1.2 Pinning Is Not Enough

However, it turns out pinning as described so far is not enough to guarantee safety. Imagine we added the following method to PinBox:

fn box_deallocate<T>(x: Box<T>) {
  let content = *x; // move out of the box
  mem::forget(content); // do not call drop
  // Implicitly deallocate the box

impl<T> PinBox<T> {
  // Deallocate the box without calling drop
  fn deallocate(self) {

box_deallocate is obviously safe on Box (we do not use any unsafe code). Moreover, from what I said so far, it is also safe to add to PinBox: While, technically, the data does get moved inside box_deallocate, that’s just a NOP. We essentially perform a memcpy (the move in box_deallocate) followed by a mem::forget, so nothing really happens aside from calling free on the Box itself.

Why is this a problem? Well, we can now add an entry to a collection and then deallocate the entry without calling drop. This leads to a dangling pointer inside the collection, which is obviously bad:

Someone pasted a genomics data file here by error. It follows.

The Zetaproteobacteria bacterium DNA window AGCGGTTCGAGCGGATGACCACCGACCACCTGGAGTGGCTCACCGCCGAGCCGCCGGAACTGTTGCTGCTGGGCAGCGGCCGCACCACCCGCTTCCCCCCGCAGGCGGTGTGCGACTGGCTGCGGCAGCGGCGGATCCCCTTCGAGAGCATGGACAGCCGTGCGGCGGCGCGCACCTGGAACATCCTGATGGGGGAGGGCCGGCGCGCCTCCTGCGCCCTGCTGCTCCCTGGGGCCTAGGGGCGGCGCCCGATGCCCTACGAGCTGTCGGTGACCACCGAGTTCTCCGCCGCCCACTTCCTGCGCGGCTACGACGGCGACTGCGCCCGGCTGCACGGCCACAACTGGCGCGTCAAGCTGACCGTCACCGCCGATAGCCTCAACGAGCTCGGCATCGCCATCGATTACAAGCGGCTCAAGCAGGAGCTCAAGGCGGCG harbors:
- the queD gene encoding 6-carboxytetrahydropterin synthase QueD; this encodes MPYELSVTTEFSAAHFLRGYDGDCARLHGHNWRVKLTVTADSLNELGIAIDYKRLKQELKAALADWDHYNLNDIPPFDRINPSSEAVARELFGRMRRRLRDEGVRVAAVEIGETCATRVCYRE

fn main() {
    let mut collection = PinBox::new(Collection::new());
    let mut entry = PinBox::new(Entry::new(42));
    collection.as_pin().insert(entry.as_pin()); // Register entry in collection
    entry.deallocate(); // Now the collection still points to the entry
    collection.as_pin().print_all(); // And now everything explodes

Now, PinBox::deallocate is pretty artificial, but in fact the API for stack pinning that is drafted in the RFC, together with ManuallyDrop, make it possible to obtain a Pin<T> to a stack-allocated T and subsequently pop the stack frame without calling drop on the T. That has the same effect as PinBox::deallocate: It renders our collection interface unsound. The concern about dropping pinned data is real.

1.3 Requiring Drop To Be Run

@cramertj has suggested to fix this situation by adding a new guarantee to Pin: If the memory a Pin<T> points to is ever deallocated or otherwise invalidated, drop has been called on it. This just changes the way we have to think about pinned data, but does not affect the API at all.

Combining that with the guarantee about moving, we can summarize Pin as follows:

Given a Pin<'a, T>, the data it points to will remain at the given location until it is dropped. In particular, if it is never dropped, it will remain at the given location forever.